Do valuation assumptions matter?

I have read with interest First Actuarial’s article on recasting  the PPF7800 index using, what they believe may be, more “realistic” assumptions for asset returns.

For those who haven’t read it the data look promising. The latest PPF7800 numbers quote a funding level, based on mark-to-market assumptions, of 78%(i.e. a Gilts based discount rate). First Actuarial have created the FAB Index in which this deficit, by moving the assumptions to a more “realistic” basis (based on expected returns rather than gilt returns) , becomes a surplus of 133%.

Now, the reason for the FAB Index  is to highlight that the pensions landscape is not all doom and gloom and that schemes are in a better position than the press would have us believe.

Looking simply at the difference in funding level, it seems as though they have done the job. But doing this misses an important point: the funding level in itself does not tell you how likely a scheme is to meet pension payments.

We have previously written about this with respect to the steel pension scheme. Whilst many will debate about the precise level of the assumptions, my point is more basic:  the assumptions behind any given funding level effectively set the benchmark return for assets which, if achieved, will be enough to pay anticipated pension payments.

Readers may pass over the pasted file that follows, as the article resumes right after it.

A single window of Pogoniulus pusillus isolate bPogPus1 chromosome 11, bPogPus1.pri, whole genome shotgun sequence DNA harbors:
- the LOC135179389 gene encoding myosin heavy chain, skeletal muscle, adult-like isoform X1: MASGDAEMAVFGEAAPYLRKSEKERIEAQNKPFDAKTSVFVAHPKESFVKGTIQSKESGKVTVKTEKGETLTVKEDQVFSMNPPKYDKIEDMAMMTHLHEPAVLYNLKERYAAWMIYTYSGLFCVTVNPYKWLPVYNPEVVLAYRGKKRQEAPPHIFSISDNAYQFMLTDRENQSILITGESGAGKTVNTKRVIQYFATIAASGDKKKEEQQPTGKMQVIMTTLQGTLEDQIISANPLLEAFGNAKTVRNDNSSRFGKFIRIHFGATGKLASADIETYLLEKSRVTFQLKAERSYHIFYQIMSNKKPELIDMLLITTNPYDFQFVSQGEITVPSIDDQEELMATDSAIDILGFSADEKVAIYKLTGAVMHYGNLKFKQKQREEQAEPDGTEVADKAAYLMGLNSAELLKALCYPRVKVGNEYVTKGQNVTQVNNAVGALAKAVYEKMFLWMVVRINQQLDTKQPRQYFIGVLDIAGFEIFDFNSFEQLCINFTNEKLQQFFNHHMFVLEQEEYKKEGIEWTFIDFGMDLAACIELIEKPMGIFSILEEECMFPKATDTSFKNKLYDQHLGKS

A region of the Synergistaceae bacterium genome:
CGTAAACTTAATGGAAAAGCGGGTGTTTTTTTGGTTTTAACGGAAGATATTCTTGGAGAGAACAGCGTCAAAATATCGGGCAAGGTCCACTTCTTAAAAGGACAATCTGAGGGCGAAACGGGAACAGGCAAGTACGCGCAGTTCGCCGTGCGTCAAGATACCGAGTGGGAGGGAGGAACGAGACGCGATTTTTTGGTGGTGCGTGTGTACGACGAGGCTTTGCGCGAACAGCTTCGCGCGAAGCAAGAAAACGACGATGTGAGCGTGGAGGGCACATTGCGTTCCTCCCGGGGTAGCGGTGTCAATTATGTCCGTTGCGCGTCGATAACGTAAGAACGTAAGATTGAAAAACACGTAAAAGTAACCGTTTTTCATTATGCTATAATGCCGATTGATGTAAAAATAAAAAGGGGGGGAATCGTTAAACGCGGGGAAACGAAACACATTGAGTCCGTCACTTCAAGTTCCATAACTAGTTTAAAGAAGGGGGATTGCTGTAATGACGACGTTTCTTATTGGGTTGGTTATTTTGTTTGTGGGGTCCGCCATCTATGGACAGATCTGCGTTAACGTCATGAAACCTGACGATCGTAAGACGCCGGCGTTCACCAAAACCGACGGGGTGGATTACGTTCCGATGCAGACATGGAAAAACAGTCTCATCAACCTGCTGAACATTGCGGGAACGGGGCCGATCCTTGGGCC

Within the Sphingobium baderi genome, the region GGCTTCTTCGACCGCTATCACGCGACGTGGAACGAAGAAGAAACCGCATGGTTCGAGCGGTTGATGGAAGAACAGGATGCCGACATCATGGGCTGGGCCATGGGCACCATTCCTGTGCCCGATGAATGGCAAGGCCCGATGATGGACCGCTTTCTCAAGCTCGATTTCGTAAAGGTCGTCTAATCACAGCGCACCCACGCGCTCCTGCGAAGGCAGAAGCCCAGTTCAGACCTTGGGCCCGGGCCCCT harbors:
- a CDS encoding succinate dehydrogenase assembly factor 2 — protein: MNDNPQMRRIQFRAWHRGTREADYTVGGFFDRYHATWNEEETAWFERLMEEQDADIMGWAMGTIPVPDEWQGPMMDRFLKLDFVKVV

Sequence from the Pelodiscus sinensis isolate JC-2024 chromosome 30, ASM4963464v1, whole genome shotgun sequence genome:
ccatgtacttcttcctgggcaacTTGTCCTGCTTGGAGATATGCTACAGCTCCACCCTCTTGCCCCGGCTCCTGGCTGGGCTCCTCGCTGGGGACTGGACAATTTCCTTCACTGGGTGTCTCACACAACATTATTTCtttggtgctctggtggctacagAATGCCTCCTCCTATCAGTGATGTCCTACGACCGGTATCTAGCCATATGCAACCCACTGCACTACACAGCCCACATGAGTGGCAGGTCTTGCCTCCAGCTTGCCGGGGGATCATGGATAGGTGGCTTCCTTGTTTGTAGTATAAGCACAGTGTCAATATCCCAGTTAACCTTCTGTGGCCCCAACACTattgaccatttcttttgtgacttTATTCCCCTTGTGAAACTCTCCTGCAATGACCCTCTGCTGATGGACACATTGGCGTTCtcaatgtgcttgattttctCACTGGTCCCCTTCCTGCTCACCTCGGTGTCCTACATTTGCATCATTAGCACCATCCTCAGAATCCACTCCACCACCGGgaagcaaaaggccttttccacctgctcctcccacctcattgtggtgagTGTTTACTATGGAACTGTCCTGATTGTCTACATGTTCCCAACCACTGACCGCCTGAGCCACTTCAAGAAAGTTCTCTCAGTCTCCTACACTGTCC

To put it another way, let us assume the PPF7800 uses a “stupidly low” discount rate of 1.5%.  Whilst this gives a low funding level of 78%, the return required from assets to meet pensions is also “stupidly low” at 1.5%. In the FAB Index the weighted discount rate is 4.4%, which means that although we see a surplus of 133%, to pay the benefits, the assets need to generate 4.4%.

Whilst the assumed ambition of the regulator for pension schemes is to invest in gilts, ultimately there is no need to do so. Therefore, if you have an asset allocation that you believe can generate 4.4% per annum, and it does, then you will pay all of your pensions whichever Index you assume for your valuation.  Put another way:

  • If you start with a funding level of 78% and a benchmark of 1.5%, then earning 4.4% a year means you are outperforming your benchmark by almost 3% a year and closing that gap rapidly
  • If you start with a funding level of 133% and a benchmark of 4.4% then you are simply achieving your benchmark and maintaining a decent funding position
  • In both cases all pensions will be paid (assuming the maths has been done correctly to get the 4.4%)

So, yes, it is nice to see a positive number about pensions but whether you start with, and maintain, a high funding level or start with a low funding level and increase it rapidly, the ultimate end is the same.  Changing the assumptions doesn’t change what we need to pay.


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